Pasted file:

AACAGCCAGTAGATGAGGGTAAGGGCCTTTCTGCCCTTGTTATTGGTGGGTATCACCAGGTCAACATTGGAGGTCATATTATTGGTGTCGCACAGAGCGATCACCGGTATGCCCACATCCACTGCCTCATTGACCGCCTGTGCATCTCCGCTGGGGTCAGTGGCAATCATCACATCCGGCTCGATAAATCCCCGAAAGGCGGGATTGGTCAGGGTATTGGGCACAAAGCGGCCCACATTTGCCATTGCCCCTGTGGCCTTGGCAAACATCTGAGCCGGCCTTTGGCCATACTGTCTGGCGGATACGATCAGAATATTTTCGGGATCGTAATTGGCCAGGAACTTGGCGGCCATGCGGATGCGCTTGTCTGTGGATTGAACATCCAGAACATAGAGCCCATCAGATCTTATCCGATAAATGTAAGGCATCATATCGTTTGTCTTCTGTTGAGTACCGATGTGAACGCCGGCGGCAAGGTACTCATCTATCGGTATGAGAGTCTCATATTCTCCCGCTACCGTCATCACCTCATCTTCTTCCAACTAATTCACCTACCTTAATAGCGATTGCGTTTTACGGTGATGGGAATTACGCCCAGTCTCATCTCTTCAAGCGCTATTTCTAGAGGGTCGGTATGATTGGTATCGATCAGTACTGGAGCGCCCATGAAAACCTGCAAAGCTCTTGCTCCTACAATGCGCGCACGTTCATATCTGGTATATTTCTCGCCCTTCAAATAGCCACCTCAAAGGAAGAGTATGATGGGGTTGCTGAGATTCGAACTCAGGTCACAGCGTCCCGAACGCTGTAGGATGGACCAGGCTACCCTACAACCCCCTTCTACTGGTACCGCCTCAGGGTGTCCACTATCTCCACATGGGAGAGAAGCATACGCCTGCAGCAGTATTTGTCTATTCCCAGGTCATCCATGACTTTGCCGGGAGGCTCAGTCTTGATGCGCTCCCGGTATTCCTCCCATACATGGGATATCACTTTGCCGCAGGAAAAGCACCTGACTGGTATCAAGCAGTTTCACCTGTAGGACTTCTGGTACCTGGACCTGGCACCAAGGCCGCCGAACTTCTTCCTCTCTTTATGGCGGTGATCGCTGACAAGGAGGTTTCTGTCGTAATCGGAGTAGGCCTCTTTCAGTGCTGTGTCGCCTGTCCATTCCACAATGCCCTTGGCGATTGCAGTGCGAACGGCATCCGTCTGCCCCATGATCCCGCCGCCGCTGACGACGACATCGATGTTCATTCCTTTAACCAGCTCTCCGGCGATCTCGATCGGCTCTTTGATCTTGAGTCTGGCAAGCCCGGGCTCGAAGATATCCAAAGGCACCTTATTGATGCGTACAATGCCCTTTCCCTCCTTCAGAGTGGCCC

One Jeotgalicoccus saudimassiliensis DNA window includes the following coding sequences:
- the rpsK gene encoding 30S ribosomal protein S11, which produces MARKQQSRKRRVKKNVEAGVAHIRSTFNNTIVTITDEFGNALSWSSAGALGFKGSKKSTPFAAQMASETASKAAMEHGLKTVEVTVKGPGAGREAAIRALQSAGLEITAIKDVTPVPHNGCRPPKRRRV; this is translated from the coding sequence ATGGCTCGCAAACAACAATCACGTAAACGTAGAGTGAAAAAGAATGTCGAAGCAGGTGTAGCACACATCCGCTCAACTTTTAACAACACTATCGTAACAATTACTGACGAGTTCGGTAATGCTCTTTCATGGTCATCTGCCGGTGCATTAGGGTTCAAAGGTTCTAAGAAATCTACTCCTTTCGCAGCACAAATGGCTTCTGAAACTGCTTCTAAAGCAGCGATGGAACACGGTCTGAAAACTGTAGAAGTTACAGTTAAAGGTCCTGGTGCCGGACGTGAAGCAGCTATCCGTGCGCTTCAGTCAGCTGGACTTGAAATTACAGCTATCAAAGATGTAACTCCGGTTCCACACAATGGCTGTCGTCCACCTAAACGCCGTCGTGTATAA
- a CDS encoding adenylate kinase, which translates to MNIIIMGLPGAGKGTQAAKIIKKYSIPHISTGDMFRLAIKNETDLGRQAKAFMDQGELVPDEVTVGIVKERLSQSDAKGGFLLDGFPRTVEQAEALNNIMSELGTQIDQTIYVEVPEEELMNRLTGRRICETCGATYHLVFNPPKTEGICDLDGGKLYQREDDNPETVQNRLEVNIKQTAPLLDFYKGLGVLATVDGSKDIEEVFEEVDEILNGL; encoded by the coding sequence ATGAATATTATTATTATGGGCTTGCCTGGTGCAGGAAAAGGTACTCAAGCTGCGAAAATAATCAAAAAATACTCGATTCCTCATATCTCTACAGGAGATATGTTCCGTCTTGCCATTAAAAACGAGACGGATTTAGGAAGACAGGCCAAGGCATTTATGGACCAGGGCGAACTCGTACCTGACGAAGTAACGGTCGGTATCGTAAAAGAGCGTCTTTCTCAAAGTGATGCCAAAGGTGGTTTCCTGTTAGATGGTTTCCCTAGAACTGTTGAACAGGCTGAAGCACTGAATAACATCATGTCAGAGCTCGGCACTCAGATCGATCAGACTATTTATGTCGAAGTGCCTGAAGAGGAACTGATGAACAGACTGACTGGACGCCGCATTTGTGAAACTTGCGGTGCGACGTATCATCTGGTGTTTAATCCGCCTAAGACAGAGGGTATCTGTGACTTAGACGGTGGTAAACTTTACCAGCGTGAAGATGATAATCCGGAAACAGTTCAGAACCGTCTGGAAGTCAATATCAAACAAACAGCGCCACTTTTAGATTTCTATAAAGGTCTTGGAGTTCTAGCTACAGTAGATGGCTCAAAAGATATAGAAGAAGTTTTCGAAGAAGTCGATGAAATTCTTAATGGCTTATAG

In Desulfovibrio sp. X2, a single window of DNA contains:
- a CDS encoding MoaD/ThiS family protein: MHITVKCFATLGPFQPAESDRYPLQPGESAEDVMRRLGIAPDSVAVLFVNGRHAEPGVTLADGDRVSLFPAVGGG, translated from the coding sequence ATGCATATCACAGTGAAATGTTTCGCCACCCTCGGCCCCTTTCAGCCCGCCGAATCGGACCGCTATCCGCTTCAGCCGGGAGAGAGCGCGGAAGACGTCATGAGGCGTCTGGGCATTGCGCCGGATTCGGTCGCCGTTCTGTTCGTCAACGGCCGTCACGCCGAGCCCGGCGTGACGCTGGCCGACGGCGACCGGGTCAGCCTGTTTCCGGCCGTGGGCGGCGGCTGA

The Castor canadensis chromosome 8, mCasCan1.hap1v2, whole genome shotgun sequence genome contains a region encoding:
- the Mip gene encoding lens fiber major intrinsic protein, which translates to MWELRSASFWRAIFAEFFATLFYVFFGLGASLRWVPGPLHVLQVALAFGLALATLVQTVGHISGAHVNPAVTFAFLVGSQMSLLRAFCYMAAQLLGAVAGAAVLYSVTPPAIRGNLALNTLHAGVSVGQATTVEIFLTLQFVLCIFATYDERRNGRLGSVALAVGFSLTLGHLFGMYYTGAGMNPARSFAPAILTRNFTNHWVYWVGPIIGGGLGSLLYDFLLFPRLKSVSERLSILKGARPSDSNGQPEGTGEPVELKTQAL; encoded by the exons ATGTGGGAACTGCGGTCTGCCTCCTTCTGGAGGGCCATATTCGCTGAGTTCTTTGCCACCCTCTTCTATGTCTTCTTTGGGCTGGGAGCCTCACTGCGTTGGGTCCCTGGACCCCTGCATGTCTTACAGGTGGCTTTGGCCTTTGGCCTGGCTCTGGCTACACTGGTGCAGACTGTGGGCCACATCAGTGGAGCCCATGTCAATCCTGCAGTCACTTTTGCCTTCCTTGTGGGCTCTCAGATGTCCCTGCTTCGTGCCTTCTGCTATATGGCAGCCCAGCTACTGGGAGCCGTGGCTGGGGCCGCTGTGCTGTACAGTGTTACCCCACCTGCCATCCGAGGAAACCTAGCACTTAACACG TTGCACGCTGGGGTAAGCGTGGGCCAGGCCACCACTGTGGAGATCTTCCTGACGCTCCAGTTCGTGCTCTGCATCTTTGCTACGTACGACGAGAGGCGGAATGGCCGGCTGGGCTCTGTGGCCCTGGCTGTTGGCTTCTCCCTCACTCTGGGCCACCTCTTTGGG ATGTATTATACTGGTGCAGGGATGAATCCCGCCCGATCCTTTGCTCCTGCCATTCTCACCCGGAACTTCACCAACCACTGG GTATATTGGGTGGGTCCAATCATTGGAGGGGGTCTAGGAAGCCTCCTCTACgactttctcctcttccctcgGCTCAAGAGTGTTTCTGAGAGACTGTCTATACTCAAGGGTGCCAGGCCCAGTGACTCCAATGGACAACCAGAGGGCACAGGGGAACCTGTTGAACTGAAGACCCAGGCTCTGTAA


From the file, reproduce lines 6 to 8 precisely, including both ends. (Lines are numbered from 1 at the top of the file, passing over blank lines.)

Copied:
- a CDS encoding MoaD/ThiS family protein: MHITVKCFATLGPFQPAESDRYPLQPGESAEDVMRRLGIAPDSVAVLFVNGRHAEPGVTLADGDRVSLFPAVGGG, translated from the coding sequence ATGCATATCACAGTGAAATGTTTCGCCACCCTCGGCCCCTTTCAGCCCGCCGAATCGGACCGCTATCCGCTTCAGCCGGGAGAGAGCGCGGAAGACGTCATGAGGCGTCTGGGCATTGCGCCGGATTCGGTCGCCGTTCTGTTCGTCAACGGCCGTCACGCCGAGCCCGGCGTGACGCTGGCCGACGGCGACCGGGTCAGCCTGTTTCCGGCCGTGGGCGGCGGCTGA

The Castor canadensis chromosome 8, mCasCan1.hap1v2, whole genome shotgun sequence genome contains a region encoding:
- the Mip gene encoding lens fiber major intrinsic protein, which translates to MWELRSASFWRAIFAEFFATLFYVFFGLGASLRWVPGPLHVLQVALAFGLALATLVQTVGHISGAHVNPAVTFAFLVGSQMSLLRAFCYMAAQLLGAVAGAAVLYSVTPPAIRGNLALNTLHAGVSVGQATTVEIFLTLQFVLCIFATYDERRNGRLGSVALAVGFSLTLGHLFGMYYTGAGMNPARSFAPAILTRNFTNHWVYWVGPIIGGGLGSLLYDFLLFPRLKSVSERLSILKGARPSDSNGQPEGTGEPVELKTQAL; encoded by the exons ATGTGGGAACTGCGGTCTGCCTCCTTCTGGAGGGCCATATTCGCTGAGTTCTTTGCCACCCTCTTCTATGTCTTCTTTGGGCTGGGAGCCTCACTGCGTTGGGTCCCTGGACCCCTGCATGTCTTACAGGTGGCTTTGGCCTTTGGCCTGGCTCTGGCTACACTGGTGCAGACTGTGGGCCACATCAGTGGAGCCCATGTCAATCCTGCAGTCACTTTTGCCTTCCTTGTGGGCTCTCAGATGTCCCTGCTTCGTGCCTTCTGCTATATGGCAGCCCAGCTACTGGGAGCCGTGGCTGGGGCCGCTGTGCTGTACAGTGTTACCCCACCTGCCATCCGAGGAAACCTAGCACTTAACACG TTGCACGCTGGGGTAAGCGTGGGCCAGGCCACCACTGTGGAGATCTTCCTGACGCTCCAGTTCGTGCTCTGCATCTTTGCTACGTACGACGAGAGGCGGAATGGCCGGCTGGGCTCTGTGGCCCTGGCTGTTGGCTTCTCCCTCACTCTGGGCCACCTCTTTGGG ATGTATTATACTGGTGCAGGGATGAATCCCGCCCGATCCTTTGCTCCTGCCATTCTCACCCGGAACTTCACCAACCACTGG GTATATTGGGTGGGTCCAATCATTGGAGGGGGTCTAGGAAGCCTCCTCTACgactttctcctcttccctcgGCTCAAGAGTGTTTCTGAGAGACTGTCTATACTCAAGGGTGCCAGGCCCAGTGACTCCAATGGACAACCAGAGGGCACAGGGGAACCTGTTGAACTGAAGACCCAGGCTCTGTAA